Treatment for Pinched Nerve Allows Pitcher to Play College Ball

By Katrina Dupins

Two years ago, Kindrick began experiencing severe pain in her pitching arm. She had been treated with a variety of diagnoses including tendinitis and stress fractures. But none of the treatments were able to return her to previous performance levels.

“I rested over the summer and the fall,” Kindrick said. “I ended up getting no more injuries on it. Everything was fine, but it never felt completely whole.”

Still, Kindrick had high hopes as she entered her senior year in 2015. She noticed a little pain in practices, but figured it was just soreness as she got back into the swing of the game.

The Cyclones were playing Greenwood in their conference opener.

Andrea Kindrick smiles after receiving news that she has been cleared to practice softball without restriction three months after surgery. She’ll play for the University of Alabama starting Fall 2015.

“During the second inning, the pain became excruciating,” Kindrick said. “I couldn’t grasp the ball like I wanted while pitching. Even when I was at bat, I didn’t have as much power.”

Kindrick finished pitching to the last batter in the inning, and was in tears from the pain.

“I thought I had another stress fracture,” Kindrick said. “It felt the way it did when I was first diagnosed.”

Kindrick’s parents took her to see Theresa Wyrick, M.D., associate professor in the UAMS College of Medicine’s Department of Orthopaedic Surgery.

“When she came into the office, her main complaint were that she had numbness and tingling in the ring and small fingers,” Wyrick said. “She also had lots of burning pain down the forearm which worsened when she tried to throw. It immediately seemed like cubital tunnel syndrome, which is a pinched nerve at the elbow – right at the funny bone.”

Wyrick said high-performance athletes like Kindrick are particularly at risk for developing this pinched nerve because of the repetitive stress across the elbow. Also with throwing athletes, one of the factors that can cause the pinched nerve is the size of the muscle.

“Because she works it out often, the muscle becomes very large and thick. In her case, it was pinching the nerve,” Wyrick said.

Wyrick, Kindrick and Kindrick’s parents talked about treatment.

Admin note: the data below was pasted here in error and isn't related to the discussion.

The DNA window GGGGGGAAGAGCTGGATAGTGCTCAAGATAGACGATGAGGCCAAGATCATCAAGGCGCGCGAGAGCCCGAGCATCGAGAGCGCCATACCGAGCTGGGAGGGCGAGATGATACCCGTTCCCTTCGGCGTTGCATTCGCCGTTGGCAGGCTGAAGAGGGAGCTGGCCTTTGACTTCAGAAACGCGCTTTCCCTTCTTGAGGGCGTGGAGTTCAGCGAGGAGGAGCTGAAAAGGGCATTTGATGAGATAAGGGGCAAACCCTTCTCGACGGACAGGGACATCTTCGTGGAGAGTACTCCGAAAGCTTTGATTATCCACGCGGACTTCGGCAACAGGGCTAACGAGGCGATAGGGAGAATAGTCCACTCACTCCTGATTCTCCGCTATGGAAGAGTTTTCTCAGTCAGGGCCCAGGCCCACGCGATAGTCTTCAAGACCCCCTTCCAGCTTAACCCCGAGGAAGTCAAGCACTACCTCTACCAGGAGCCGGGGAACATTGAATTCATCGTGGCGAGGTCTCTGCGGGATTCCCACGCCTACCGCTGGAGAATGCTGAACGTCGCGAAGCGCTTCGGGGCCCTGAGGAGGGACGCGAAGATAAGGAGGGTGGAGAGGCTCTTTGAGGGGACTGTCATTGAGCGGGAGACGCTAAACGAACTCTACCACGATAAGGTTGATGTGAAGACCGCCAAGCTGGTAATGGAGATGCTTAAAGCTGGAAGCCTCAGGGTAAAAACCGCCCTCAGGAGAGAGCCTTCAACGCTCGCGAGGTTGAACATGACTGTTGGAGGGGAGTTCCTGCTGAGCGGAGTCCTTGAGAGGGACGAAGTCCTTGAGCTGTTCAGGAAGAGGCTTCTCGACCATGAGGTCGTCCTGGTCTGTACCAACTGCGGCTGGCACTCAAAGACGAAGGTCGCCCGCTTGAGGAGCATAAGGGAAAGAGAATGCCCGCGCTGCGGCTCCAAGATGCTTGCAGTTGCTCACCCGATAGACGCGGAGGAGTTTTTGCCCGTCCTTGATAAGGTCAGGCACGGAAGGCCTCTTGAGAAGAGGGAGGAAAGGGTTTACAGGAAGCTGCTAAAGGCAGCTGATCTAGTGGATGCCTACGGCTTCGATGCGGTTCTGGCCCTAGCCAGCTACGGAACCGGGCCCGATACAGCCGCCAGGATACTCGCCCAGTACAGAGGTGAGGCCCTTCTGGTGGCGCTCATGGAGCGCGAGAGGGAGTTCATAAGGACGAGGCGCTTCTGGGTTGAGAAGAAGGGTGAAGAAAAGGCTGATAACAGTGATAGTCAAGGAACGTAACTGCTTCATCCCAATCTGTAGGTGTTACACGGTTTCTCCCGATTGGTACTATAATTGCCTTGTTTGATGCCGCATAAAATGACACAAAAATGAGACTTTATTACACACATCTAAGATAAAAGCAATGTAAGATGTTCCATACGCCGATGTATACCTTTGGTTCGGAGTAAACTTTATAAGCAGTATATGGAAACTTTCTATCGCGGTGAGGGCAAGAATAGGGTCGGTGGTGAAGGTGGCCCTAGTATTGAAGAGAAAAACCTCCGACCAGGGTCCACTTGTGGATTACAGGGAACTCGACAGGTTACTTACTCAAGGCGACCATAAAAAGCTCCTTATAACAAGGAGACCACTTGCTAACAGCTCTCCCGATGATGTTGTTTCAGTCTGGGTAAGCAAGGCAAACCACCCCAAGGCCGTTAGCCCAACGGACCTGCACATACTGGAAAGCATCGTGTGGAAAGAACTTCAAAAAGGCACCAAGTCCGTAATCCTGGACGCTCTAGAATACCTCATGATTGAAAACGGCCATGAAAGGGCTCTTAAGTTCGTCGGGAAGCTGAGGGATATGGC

“It turned out I never had a stress fracture,” Kindrick said. “The whole time, it had been my nerve.”

The family opted for surgery, which would include spreading apart some of the muscle to release the pinched nerve.

“Because she would be going back to the competitive sport, we moved the nerve to a different location, so that it is no longer in front of or underneath the thick area of muscle anymore,” Wyrick said. “That prevents it from pinching the nerve again.”

During her healing and rehabilitation, Wyrick, the trainer and pitching coaches in Alabama have worked together to get Kindrick ready for her freshman year including light-short distance throwing.

“It’s been a collaborative effort to work with them, to get her ready to go there. But also to go at the pace that she needed for her recovery,” Wyrick said. “She’s been a phenomenal patient. She has a drive to get better and it shows.”

Theresa Wyrick, M.D., consults with patient Andrea Kindrick three months after surgery for cubital tunnel syndrome.

Theresa Wyrick, M.D., consults with patient Andrea Kindrick three months after surgery for cubital tunnel syndrome.

“I feel great. It doesn’t hurt,” Kindrick said. “I’m listening to my doctors, trainers and coaches and working my way back gently.”

Wyrick has recently released Kindrick to pitch faster and longer distances.

“I’m optimistic that she’ll get back to the top of her game soon,” Wyrick said. “I’d love to go down and watch her play.”

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